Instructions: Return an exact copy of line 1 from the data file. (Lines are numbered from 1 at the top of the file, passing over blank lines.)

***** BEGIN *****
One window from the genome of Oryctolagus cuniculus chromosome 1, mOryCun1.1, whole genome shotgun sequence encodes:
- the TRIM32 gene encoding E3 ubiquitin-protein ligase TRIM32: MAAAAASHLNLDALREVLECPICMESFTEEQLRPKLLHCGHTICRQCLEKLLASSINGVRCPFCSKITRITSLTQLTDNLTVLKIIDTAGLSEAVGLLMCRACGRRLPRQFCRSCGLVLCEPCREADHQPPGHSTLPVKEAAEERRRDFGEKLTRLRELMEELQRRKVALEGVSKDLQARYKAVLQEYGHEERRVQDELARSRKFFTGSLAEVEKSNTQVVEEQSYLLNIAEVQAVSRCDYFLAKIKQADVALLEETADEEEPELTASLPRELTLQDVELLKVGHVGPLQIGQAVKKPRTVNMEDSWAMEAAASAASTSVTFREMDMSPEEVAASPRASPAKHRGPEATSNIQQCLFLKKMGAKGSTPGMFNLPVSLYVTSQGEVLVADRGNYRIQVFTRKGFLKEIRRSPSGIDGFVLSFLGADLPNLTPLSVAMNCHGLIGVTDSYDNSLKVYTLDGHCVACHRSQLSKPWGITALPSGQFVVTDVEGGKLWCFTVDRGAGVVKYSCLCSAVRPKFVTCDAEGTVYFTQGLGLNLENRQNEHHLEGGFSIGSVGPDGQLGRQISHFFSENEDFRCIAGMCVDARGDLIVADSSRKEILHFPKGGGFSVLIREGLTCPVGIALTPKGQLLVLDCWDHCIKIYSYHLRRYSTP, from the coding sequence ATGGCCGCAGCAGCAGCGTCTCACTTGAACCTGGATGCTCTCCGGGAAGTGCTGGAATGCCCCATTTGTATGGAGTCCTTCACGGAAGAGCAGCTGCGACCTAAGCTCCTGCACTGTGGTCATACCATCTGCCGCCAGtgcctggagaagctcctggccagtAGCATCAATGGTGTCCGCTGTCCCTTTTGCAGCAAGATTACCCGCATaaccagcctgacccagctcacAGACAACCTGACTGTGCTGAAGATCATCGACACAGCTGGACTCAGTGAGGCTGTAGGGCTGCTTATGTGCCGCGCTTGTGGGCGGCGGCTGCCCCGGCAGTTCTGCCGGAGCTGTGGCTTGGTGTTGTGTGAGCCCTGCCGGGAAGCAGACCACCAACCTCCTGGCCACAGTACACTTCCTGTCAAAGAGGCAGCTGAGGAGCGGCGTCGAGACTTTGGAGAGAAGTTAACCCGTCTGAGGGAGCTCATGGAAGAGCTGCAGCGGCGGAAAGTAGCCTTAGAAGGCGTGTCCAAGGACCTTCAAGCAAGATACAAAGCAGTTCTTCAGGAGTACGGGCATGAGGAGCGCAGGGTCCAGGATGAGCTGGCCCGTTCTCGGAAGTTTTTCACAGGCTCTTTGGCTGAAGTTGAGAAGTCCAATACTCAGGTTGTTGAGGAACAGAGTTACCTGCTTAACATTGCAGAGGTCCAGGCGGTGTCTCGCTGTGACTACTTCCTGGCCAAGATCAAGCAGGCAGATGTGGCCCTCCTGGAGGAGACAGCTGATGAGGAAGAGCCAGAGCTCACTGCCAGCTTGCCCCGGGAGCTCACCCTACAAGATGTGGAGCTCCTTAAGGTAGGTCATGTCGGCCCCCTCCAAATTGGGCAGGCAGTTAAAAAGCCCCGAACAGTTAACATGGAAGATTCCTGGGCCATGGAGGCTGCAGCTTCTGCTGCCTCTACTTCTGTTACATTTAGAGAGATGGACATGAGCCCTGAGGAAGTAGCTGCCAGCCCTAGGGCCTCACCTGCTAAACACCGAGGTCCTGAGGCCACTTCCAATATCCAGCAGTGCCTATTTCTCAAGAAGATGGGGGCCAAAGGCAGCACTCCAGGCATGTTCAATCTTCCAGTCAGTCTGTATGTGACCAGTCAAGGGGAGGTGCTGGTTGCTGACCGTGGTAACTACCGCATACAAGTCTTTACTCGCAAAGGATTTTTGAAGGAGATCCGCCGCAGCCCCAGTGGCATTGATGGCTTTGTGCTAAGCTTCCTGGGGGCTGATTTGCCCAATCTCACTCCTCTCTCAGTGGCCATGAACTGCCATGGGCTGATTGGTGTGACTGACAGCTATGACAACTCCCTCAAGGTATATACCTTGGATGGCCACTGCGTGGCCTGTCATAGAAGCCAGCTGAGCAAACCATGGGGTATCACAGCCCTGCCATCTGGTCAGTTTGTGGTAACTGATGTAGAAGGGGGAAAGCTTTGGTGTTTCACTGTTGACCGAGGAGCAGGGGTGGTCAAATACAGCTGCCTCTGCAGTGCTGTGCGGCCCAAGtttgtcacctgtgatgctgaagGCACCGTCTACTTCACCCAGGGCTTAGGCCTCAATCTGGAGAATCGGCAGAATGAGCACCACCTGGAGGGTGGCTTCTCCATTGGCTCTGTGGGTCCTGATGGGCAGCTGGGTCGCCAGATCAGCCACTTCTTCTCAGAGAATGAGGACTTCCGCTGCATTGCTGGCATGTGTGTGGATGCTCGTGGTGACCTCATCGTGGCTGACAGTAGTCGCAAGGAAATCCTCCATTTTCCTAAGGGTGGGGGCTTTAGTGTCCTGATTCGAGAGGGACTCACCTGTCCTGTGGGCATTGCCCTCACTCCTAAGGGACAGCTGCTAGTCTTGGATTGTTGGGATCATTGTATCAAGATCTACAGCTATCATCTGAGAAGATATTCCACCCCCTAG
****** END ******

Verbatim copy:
One window from the genome of Oryctolagus cuniculus chromosome 1, mOryCun1.1, whole genome shotgun sequence encodes: